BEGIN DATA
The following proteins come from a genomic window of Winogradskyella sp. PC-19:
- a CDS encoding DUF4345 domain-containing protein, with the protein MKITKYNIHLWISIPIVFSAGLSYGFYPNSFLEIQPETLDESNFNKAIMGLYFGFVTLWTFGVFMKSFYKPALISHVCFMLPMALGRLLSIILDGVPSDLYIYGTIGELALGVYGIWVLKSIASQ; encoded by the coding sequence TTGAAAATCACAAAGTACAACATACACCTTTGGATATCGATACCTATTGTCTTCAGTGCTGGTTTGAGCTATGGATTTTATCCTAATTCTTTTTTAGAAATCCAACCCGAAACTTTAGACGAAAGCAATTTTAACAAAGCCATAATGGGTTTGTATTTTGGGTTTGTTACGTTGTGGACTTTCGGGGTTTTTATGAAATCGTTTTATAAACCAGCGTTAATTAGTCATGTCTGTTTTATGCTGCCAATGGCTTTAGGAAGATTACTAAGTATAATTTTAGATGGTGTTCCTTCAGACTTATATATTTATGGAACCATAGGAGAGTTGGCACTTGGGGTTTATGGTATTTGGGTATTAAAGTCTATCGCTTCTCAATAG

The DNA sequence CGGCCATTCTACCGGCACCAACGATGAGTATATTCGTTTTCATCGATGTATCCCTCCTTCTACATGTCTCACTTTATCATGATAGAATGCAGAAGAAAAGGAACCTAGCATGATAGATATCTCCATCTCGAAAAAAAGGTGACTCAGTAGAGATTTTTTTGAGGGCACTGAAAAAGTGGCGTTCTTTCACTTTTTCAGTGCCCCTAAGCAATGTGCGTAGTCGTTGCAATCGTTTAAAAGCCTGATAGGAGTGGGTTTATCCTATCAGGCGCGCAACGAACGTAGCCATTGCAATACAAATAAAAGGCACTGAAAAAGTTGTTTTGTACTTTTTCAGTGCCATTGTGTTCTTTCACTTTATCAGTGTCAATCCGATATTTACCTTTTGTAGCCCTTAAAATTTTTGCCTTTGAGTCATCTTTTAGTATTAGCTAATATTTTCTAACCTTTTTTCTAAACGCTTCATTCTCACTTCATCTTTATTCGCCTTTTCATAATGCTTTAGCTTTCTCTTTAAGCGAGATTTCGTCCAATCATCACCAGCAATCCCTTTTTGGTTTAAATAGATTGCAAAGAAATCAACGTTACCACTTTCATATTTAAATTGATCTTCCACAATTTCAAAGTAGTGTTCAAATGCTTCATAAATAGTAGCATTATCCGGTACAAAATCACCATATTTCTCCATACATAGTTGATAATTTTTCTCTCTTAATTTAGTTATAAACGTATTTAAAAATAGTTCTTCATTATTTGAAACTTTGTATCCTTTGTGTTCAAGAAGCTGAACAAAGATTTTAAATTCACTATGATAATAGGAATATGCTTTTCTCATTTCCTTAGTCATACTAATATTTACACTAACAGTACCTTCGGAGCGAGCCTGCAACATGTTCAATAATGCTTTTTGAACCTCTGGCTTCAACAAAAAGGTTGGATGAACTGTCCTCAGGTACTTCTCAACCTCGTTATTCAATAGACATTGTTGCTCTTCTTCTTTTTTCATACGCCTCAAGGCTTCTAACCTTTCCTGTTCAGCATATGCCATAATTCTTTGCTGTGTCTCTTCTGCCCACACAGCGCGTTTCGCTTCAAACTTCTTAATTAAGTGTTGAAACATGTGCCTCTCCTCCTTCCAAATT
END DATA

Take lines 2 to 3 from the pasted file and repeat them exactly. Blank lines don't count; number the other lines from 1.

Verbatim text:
- a CDS encoding DUF4345 domain-containing protein, with the protein MKITKYNIHLWISIPIVFSAGLSYGFYPNSFLEIQPETLDESNFNKAIMGLYFGFVTLWTFGVFMKSFYKPALISHVCFMLPMALGRLLSIILDGVPSDLYIYGTIGELALGVYGIWVLKSIASQ; encoded by the coding sequence TTGAAAATCACAAAGTACAACATACACCTTTGGATATCGATACCTATTGTCTTCAGTGCTGGTTTGAGCTATGGATTTTATCCTAATTCTTTTTTAGAAATCCAACCCGAAACTTTAGACGAAAGCAATTTTAACAAAGCCATAATGGGTTTGTATTTTGGGTTTGTTACGTTGTGGACTTTCGGGGTTTTTATGAAATCGTTTTATAAACCAGCGTTAATTAGTCATGTCTGTTTTATGCTGCCAATGGCTTTAGGAAGATTACTAAGTATAATTTTAGATGGTGTTCCTTCAGACTTATATATTTATGGAACCATAGGAGAGTTGGCACTTGGGGTTTATGGTATTTGGGTATTAAAGTCTATCGCTTCTCAATAG

The DNA sequence CGGCCATTCTACCGGCACCAACGATGAGTATATTCGTTTTCATCGATGTATCCCTCCTTCTACATGTCTCACTTTATCATGATAGAATGCAGAAGAAAAGGAACCTAGCATGATAGATATCTCCATCTCGAAAAAAAGGTGACTCAGTAGAGATTTTTTTGAGGGCACTGAAAAAGTGGCGTTCTTTCACTTTTTCAGTGCCCCTAAGCAATGTGCGTAGTCGTTGCAATCGTTTAAAAGCCTGATAGGAGTGGGTTTATCCTATCAGGCGCGCAACGAACGTAGCCATTGCAATACAAATAAAAGGCACTGAAAAAGTTGTTTTGTACTTTTTCAGTGCCATTGTGTTCTTTCACTTTATCAGTGTCAATCCGATATTTACCTTTTGTAGCCCTTAAAATTTTTGCCTTTGAGTCATCTTTTAGTATTAGCTAATATTTTCTAACCTTTTTTCTAAACGCTTCATTCTCACTTCATCTTTATTCGCCTTTTCATAATGCTTTAGCTTTCTCTTTAAGCGAGATTTCGTCCAATCATCACCAGCAATCCCTTTTTGGTTTAAATAGATTGCAAAGAAATCAACGTTACCACTTTCATATTTAAATTGATCTTCCACAATTTCAAAGTAGTGTTCAAATGCTTCATAAATAGTAGCATTATCCGGTACAAAATCACCATATTTCTCCATACATAGTTGATAATTTTTCTCTCTTAATTTAGTTATAAACGTATTTAAAAATAGTTCTTCATTATTTGAAACTTTGTATCCTTTGTGTTCAAGAAGCTGAACAAAGATTTTAAATTCACTATGATAATAGGAATATGCTTTTCTCATTTCCTTAGTCATACTAATATTTACACTAACAGTACCTTCGGAGCGAGCCTGCAACATGTTCAATAATGCTTTTTGAACCTCTGGCTTCAACAAAAAGGTTGGATGAACTGTCCTCAGGTACTTCTCAACCTCGTTATTCAATAGACATTGTTGCTCTTCTTCTTTTTTCATACGCCTCAAGGCTTCTAACCTTTCCTGTTCAGCATATGCCATAATTCTTTGCTGTGTCTCTTCTGCCCACACAGCGCGTTTCGCTTCAAACTTCTTAATTAAGTGTTGAAACATGTGCCTCTCCTCCTTCCAAATT